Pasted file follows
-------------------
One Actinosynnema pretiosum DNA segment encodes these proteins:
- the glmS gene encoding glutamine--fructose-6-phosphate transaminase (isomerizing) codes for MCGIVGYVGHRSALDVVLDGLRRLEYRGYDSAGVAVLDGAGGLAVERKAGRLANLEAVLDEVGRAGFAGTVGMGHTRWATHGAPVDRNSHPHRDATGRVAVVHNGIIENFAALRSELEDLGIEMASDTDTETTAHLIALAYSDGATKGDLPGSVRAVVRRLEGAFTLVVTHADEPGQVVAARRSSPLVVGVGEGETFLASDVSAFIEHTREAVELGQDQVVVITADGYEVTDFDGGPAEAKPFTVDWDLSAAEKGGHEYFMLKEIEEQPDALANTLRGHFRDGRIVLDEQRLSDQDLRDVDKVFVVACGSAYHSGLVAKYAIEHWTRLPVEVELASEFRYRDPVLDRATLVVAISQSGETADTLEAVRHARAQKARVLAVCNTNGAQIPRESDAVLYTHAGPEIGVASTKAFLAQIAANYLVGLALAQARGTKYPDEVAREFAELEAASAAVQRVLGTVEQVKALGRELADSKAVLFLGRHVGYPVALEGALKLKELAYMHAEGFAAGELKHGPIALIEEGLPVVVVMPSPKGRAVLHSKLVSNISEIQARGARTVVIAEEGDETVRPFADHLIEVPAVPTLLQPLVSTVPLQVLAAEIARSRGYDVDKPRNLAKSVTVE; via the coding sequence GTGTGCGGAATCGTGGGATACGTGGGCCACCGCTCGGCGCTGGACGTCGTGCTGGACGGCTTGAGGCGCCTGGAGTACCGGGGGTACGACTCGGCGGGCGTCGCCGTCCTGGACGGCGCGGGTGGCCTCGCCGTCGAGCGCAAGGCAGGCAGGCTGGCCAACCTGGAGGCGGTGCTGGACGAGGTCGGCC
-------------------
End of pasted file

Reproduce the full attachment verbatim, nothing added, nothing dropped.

One Actinosynnema pretiosum DNA segment encodes these proteins:
- the glmS gene encoding glutamine--fructose-6-phosphate transaminase (isomerizing) codes for MCGIVGYVGHRSALDVVLDGLRRLEYRGYDSAGVAVLDGAGGLAVERKAGRLANLEAVLDEVGRAGFAGTVGMGHTRWATHGAPVDRNSHPHRDATGRVAVVHNGIIENFAALRSELEDLGIEMASDTDTETTAHLIALAYSDGATKGDLPGSVRAVVRRLEGAFTLVVTHADEPGQVVAARRSSPLVVGVGEGETFLASDVSAFIEHTREAVELGQDQVVVITADGYEVTDFDGGPAEAKPFTVDWDLSAAEKGGHEYFMLKEIEEQPDALANTLRGHFRDGRIVLDEQRLSDQDLRDVDKVFVVACGSAYHSGLVAKYAIEHWTRLPVEVELASEFRYRDPVLDRATLVVAISQSGETADTLEAVRHARAQKARVLAVCNTNGAQIPRESDAVLYTHAGPEIGVASTKAFLAQIAANYLVGLALAQARGTKYPDEVAREFAELEAASAAVQRVLGTVEQVKALGRELADSKAVLFLGRHVGYPVALEGALKLKELAYMHAEGFAAGELKHGPIALIEEGLPVVVVMPSPKGRAVLHSKLVSNISEIQARGARTVVIAEEGDETVRPFADHLIEVPAVPTLLQPLVSTVPLQVLAAEIARSRGYDVDKPRNLAKSVTVE; via the coding sequence GTGTGCGGAATCGTGGGATACGTGGGCCACCGCTCGGCGCTGGACGTCGTGCTGGACGGCTTGAGGCGCCTGGAGTACCGGGGGTACGACTCGGCGGGCGTCGCCGTCCTGGACGGCGCGGGTGGCCTCGCCGTCGAGCGCAAGGCAGGCAGGCTGGCCAACCTGGAGGCGGTGCTGGACGAGGTCGGCC